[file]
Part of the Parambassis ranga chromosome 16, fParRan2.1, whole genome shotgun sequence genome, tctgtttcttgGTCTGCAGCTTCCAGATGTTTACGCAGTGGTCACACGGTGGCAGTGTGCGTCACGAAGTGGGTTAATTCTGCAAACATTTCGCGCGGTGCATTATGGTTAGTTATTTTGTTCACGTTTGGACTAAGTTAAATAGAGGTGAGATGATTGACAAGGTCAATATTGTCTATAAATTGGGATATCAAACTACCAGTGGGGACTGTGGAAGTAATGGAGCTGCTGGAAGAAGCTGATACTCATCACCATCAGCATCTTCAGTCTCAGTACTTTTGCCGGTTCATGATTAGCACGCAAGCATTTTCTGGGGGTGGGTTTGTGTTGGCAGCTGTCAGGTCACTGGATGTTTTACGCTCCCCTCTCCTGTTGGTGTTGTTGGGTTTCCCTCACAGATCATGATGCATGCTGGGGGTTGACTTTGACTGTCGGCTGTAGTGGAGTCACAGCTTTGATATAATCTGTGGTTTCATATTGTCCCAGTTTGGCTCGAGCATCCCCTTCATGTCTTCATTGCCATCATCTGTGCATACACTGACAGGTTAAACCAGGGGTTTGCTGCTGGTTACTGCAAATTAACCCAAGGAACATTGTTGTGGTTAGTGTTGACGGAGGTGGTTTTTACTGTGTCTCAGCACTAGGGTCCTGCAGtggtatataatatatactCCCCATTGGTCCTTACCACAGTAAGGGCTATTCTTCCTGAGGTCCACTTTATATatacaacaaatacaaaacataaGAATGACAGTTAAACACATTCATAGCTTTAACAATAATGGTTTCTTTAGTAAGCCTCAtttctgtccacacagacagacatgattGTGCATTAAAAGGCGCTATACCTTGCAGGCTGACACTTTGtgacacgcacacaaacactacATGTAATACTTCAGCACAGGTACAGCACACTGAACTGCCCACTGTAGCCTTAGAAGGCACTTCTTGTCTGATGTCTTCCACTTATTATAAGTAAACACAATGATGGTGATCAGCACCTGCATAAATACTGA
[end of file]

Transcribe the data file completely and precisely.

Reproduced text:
Part of the Parambassis ranga chromosome 16, fParRan2.1, whole genome shotgun sequence genome, tctgtttcttgGTCTGCAGCTTCCAGATGTTTACGCAGTGGTCACACGGTGGCAGTGTGCGTCACGAAGTGGGTTAATTCTGCAAACATTTCGCGCGGTGCATTATGGTTAGTTATTTTGTTCACGTTTGGACTAAGTTAAATAGAGGTGAGATGATTGACAAGGTCAATATTGTCTATAAATTGGGATATCAAACTACCAGTGGGGACTGTGGAAGTAATGGAGCTGCTGGAAGAAGCTGATACTCATCACCATCAGCATCTTCAGTCTCAGTACTTTTGCCGGTTCATGATTAGCACGCAAGCATTTTCTGGGGGTGGGTTTGTGTTGGCAGCTGTCAGGTCACTGGATGTTTTACGCTCCCCTCTCCTGTTGGTGTTGTTGGGTTTCCCTCACAGATCATGATGCATGCTGGGGGTTGACTTTGACTGTCGGCTGTAGTGGAGTCACAGCTTTGATATAATCTGTGGTTTCATATTGTCCCAGTTTGGCTCGAGCATCCCCTTCATGTCTTCATTGCCATCATCTGTGCATACACTGACAGGTTAAACCAGGGGTTTGCTGCTGGTTACTGCAAATTAACCCAAGGAACATTGTTGTGGTTAGTGTTGACGGAGGTGGTTTTTACTGTGTCTCAGCACTAGGGTCCTGCAGtggtatataatatatactCCCCATTGGTCCTTACCACAGTAAGGGCTATTCTTCCTGAGGTCCACTTTATATatacaacaaatacaaaacataaGAATGACAGTTAAACACATTCATAGCTTTAACAATAATGGTTTCTTTAGTAAGCCTCAtttctgtccacacagacagacatgattGTGCATTAAAAGGCGCTATACCTTGCAGGCTGACACTTTGtgacacgcacacaaacactacATGTAATACTTCAGCACAGGTACAGCACACTGAACTGCCCACTGTAGCCTTAGAAGGCACTTCTTGTCTGATGTCTTCCACTTATTATAAGTAAACACAATGATGGTGATCAGCACCTGCATAAATACTGA